Crown Prince Mohammed bin Salman has been appointed prime minister of Saudi Arabia in an apparent bid to shield him from a US lawsuit over the murder of one of his most vocal critics.
The Kingdom said it made an exception to Saudi law so that the Crown Prince can receive the title from his father, King Salman. In practical terms the appointment does not change the power structure in Saudi Arabia as the Crown Prince is already the nation’s de facto ruler.
However, it may grant the Crown Prince immunity from a looming lawsuit in the United States over the murder of Jamal Khashoggi, as he is now officialy designated as a world leader.
The Biden Administration had been handed a deadline by a US judge, which ends next week, for them to give a view on whether the Crown Prince should benefit from immunity in the lawsuit.
“It seems like Prince Mohammed bin Salman has been advised to take this step before the response of the Biden administration was due on 3 October,” said Abdullah Alaoudh, the Gulf director at the pro-democracy campaign group DAWN, which is a party to the lawsuit. “Practically, [in terms of Saudi rule] makes no difference.”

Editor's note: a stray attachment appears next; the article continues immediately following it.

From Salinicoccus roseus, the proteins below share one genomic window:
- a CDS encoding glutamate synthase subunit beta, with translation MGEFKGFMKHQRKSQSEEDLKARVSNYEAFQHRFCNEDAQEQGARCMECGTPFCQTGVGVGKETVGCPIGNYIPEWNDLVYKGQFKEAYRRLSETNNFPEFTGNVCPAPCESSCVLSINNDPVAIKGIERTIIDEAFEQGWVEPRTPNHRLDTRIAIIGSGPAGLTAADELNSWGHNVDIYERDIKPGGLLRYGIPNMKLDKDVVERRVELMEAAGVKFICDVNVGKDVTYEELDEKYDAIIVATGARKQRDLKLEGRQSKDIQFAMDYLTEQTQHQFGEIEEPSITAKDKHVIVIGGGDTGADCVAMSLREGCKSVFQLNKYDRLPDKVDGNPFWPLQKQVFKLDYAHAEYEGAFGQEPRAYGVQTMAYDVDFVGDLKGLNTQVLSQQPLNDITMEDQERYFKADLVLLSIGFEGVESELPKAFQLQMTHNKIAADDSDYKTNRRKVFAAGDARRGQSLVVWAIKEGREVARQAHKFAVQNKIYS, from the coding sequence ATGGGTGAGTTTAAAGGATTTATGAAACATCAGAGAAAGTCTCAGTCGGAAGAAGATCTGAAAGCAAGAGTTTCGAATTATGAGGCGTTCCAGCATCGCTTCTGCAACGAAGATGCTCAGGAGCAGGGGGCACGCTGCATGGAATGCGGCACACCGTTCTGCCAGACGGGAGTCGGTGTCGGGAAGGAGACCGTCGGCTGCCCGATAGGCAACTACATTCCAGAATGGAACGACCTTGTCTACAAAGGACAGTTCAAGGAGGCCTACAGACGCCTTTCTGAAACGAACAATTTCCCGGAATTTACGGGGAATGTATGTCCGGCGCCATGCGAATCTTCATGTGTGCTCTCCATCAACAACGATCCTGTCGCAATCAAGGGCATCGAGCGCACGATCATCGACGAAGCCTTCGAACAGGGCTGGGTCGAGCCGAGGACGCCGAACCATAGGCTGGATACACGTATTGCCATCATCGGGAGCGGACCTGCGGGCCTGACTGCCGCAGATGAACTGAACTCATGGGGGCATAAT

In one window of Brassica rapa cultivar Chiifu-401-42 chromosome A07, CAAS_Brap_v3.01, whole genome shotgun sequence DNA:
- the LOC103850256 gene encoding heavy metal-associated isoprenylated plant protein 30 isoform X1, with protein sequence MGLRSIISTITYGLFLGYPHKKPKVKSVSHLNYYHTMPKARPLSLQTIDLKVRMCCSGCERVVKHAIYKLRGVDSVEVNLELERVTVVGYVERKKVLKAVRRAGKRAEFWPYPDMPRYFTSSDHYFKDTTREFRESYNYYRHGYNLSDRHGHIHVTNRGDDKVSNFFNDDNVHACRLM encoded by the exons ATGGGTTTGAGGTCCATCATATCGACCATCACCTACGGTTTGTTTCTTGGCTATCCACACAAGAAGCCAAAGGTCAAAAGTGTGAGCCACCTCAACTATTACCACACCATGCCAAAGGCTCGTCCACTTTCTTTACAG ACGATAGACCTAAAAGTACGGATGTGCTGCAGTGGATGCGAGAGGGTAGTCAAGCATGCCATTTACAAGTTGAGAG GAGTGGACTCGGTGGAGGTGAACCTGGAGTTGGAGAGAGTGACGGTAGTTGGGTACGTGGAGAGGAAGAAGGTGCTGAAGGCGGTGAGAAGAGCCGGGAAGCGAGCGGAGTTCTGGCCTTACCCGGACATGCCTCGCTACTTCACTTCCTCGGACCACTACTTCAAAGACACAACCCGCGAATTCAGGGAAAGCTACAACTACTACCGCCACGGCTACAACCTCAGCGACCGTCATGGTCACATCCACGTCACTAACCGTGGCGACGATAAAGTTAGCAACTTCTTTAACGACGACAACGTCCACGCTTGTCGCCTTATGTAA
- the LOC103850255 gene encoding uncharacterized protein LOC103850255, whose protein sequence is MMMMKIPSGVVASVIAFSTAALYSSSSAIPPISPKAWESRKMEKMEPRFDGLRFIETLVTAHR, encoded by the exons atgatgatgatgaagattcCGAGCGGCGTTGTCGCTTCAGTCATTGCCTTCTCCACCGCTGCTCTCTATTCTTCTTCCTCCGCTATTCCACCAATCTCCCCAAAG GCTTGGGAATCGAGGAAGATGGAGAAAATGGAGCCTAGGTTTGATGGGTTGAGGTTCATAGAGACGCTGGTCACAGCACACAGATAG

Khashoggi, a Saudi critic of the Crown Prince and a Washington Post columnist, was murdered by Saudi agents inside the Istanbul consulate in 2018. Prince Mohammad strongly denies that he personally ordered the killing and has instead blamed it on rogue Saudi agents. His remains have never been handed over to the family.
His fiancée, Hatice Cengiz, told the Guardian that she would not be deterred by the new title bestowed on the Crown Prince. “The fight for justice must succeed, it will not be stopped because MBS bestows another title on himself,” she said.
The Crown Prince remains a hugely controversial figure in the wake of Khashoggi’s murder but appears to be making attempts to relaunch himself as a Western ally. Earlier this year he held a face-to-face meeting with President Joe Biden where they discussed solutions to the energy crisis created by Russia’s invasion of Ukraine.
He also reportedly played a personal role in a recent prisoner swap between Russia and Ukraine which secured the release of British fighter Aiden Aslin, who served in the Ukrainian army in Mariupol.
However, at the same time Saudi Arabia has launched a major crackdown on critics of its leadership which has alarmed human rights groups. In one high-profile case, a Saudi court jailed Salma al-Shehab, a Leeds University student, for 34 years over mild criticism of the leadership which she posted on social media.